The late Buck O'Neil has ascended to icon status in the annals of professional baseball following his days as a player, scout and coach. He further distinguished himself by helping preserve the history of the days of segregated professional baseball through his instrumental role in the establishment of the Negro Leagues Baseball Museum in Kansas City.
A lesser known fact is his overseas service in the U.S. Navy, which unfolded during the height of his professional baseball career in World War II and continued to experience segregation on an entirely different level.
John Jordan O'Neil inauspiciously entered the world on Nov. 13, 1911. An article on the website of the Jackie Robinson Foundation explained, "The grandson of a slave, O'Neil was raised in Florida and spent his youth toiling in celery fields."
The article further noted, "His baseball prowess proved to be his escape from farm work. Barred from attending local Sarasota High School and the University of Florida due to his skin color, O'Neil went on to become an electrifying first baseman who won a pair of Negro League batting titles with the Kansas City Monarchs."
The 28-year-old left Kansas City and traveled to his native Florida on Oct. 16, 1940, to comply with the mandate of the Selective Service and Training Act of 1940 by registering with his local draft board in Sarasota County.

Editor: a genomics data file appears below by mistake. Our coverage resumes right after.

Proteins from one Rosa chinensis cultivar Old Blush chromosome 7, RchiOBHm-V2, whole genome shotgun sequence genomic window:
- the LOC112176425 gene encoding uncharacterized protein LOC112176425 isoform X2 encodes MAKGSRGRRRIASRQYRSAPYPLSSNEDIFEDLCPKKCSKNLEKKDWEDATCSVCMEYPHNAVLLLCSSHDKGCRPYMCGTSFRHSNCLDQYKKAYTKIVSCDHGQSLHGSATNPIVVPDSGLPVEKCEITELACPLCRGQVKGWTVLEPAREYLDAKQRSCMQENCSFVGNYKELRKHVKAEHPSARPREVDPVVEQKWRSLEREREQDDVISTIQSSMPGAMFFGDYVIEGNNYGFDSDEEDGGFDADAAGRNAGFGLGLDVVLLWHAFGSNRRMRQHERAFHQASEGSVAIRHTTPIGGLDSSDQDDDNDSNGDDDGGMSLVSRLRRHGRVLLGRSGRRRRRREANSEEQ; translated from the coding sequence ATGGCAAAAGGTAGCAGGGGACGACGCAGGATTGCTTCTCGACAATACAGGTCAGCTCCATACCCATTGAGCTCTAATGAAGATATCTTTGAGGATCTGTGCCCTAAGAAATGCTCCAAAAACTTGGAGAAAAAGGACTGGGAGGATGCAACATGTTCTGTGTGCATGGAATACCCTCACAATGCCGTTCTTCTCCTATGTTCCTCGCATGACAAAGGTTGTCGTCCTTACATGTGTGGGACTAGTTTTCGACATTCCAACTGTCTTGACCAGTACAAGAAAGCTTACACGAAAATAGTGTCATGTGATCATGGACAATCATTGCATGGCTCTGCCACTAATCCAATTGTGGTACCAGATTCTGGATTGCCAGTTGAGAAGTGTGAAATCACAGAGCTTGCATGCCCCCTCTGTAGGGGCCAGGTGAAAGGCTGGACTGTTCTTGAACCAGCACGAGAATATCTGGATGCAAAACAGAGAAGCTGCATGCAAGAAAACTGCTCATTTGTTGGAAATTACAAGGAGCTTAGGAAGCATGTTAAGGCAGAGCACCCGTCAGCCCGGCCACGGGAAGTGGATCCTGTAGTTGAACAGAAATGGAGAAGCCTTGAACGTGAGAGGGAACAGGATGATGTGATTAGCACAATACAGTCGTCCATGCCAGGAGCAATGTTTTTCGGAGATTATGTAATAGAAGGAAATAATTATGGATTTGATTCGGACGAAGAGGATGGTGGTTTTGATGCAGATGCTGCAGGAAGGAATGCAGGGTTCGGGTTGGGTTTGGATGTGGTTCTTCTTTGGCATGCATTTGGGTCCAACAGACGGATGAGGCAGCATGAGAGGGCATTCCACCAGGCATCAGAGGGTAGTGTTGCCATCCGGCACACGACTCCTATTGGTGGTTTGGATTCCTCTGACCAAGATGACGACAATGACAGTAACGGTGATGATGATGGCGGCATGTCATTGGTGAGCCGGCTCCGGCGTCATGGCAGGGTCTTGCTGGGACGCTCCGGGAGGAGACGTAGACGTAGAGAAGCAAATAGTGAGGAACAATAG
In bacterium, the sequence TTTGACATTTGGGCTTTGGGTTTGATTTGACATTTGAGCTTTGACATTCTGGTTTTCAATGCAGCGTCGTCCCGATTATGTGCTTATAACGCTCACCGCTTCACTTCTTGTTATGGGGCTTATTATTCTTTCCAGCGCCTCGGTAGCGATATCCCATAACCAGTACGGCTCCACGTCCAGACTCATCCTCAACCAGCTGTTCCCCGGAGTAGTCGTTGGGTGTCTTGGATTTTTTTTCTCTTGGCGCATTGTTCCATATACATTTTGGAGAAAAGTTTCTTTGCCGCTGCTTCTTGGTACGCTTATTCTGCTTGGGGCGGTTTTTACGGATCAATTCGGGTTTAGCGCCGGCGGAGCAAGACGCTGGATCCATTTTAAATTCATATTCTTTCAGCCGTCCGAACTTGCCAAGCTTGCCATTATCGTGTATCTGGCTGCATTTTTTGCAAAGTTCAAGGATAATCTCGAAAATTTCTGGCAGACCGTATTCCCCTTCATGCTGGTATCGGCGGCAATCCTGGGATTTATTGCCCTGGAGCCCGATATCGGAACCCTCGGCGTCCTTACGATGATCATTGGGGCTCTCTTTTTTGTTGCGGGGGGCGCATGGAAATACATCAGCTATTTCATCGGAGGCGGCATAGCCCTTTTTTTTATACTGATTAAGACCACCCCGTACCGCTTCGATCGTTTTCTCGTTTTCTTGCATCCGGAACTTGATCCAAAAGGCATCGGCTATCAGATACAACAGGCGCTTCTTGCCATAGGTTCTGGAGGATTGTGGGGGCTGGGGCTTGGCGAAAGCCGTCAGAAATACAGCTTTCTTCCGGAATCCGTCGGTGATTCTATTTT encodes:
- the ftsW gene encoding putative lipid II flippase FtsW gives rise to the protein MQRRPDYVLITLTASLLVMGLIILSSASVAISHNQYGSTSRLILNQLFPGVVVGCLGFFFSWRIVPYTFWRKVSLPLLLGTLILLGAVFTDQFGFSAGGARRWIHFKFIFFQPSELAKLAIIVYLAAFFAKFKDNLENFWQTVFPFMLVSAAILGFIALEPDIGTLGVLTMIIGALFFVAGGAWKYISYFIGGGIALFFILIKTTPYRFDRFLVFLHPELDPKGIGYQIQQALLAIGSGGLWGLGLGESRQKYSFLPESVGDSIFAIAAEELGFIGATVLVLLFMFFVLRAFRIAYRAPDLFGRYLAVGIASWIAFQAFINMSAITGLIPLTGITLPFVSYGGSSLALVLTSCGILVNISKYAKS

Although O'Neil returned to the Kansas City Monarchs and, in 1942, enjoyed the first of three appearances in an All-Star Game, the war raging overseas soon halted many major league careers. For O'Neil, his call came in August 1943, when he was inducted into the U.S. Navy and completed his initial training at Norfolk, Virginia.
"The US Navy had traditionally employed blacks only in servile roles, and did not accept black volunteers or conscripts until Roosevelt's Executive Order No. 9279, issued in December 1942, forced all services to end such restrictions," explained Stanford University in an article titled "African Americans at War."
The educational institution went on to note, "Even after this presidential order, more than 95% of the blacks in the navy served as messmen."
"(O'Neil) was assigned to a Stevedore battalion" and had the responsibility of unloading ships, Bob LeMoine explained in an article written for Society of American Baseball Research, a nonprofit organization. LeMoine further noted O'Neil's service carried him to the Mariana Islands and later Subic Bay in the Philippines.
The article goes on to detail some of the racial injustices he encountered in the segregated Navy. As a boatswain first class, the professional baseballer turned sailor demonstrated his ability to plan and guide the work of the 12 men under his charge; however, he was told, "If you were white, you'd be an officer by now."
The Philippines was abuzz with military activity in the latter months of 1944 in an effort to free the Filipino people from the occupying Japanese forces and "provide the best possible base for a final invasion of Japan," Trevor Nevitt Dupuy wrote in "The Naval War in the Pacific: On to Tokyo."